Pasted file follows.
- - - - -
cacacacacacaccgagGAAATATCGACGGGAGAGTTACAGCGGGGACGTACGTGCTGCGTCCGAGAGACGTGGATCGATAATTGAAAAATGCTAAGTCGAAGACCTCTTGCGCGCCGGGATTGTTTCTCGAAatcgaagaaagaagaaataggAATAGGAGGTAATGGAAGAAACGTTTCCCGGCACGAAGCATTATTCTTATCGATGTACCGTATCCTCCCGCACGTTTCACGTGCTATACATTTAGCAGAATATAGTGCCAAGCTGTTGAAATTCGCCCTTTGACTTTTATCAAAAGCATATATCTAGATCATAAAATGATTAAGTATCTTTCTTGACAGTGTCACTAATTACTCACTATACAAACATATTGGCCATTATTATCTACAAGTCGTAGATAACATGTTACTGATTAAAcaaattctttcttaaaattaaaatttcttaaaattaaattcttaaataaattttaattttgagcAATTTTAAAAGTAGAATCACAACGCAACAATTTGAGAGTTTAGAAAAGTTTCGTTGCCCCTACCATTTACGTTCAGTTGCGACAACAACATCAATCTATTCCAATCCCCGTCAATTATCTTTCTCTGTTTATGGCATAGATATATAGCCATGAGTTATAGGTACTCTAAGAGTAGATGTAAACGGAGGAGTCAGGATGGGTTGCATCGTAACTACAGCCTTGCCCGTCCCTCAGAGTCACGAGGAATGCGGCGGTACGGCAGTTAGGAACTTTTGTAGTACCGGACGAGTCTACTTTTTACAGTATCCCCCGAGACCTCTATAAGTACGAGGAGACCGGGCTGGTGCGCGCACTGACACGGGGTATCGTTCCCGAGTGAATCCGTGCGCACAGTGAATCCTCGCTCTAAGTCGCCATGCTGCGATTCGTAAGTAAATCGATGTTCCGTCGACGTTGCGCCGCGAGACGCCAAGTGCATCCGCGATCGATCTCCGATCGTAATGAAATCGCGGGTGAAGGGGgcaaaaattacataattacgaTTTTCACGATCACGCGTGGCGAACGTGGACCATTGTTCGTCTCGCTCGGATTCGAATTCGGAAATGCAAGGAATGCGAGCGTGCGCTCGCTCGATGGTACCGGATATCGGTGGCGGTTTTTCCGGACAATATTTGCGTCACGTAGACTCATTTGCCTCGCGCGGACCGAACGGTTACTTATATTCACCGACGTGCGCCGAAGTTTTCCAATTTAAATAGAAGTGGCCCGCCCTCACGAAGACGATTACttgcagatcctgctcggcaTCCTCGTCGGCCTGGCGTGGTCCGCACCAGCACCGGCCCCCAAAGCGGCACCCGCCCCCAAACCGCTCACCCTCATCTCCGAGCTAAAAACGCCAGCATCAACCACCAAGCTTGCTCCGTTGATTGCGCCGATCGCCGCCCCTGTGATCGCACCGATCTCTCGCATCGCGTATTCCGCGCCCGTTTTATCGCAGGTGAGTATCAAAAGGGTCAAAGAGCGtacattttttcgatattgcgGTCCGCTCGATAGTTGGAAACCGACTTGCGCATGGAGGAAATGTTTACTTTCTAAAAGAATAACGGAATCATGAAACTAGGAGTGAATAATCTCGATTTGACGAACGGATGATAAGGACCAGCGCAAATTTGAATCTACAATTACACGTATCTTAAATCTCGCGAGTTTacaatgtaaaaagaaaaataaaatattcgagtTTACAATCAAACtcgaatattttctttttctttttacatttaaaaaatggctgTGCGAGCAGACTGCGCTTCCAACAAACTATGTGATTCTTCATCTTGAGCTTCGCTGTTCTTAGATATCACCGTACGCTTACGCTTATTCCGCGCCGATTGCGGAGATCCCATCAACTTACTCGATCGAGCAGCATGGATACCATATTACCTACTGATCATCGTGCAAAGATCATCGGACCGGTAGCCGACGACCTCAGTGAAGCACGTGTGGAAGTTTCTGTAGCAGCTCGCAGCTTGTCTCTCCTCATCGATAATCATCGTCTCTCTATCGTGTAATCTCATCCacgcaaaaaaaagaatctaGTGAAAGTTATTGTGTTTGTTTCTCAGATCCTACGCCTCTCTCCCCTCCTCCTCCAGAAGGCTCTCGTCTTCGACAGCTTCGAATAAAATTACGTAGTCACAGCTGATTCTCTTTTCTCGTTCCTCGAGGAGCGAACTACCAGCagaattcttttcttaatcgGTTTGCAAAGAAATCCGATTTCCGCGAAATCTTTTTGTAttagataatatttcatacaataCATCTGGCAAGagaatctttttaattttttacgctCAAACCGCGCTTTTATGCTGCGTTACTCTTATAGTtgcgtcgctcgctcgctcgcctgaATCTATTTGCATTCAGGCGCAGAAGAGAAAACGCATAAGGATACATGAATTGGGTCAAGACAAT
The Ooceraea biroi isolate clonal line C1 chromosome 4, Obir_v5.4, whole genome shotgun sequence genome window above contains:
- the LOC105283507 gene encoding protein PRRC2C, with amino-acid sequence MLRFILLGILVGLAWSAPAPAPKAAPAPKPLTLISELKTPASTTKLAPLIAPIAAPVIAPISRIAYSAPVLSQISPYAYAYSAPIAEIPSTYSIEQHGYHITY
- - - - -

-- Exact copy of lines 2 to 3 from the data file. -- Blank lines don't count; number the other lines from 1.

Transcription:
The Ooceraea biroi isolate clonal line C1 chromosome 4, Obir_v5.4, whole genome shotgun sequence genome window above contains:
- the LOC105283507 gene encoding protein PRRC2C, with amino-acid sequence MLRFILLGILVGLAWSAPAPAPKAAPAPKPLTLISELKTPASTTKLAPLIAPIAAPVIAPISRIAYSAPVLSQISPYAYAYSAPIAEIPSTYSIEQHGYHITY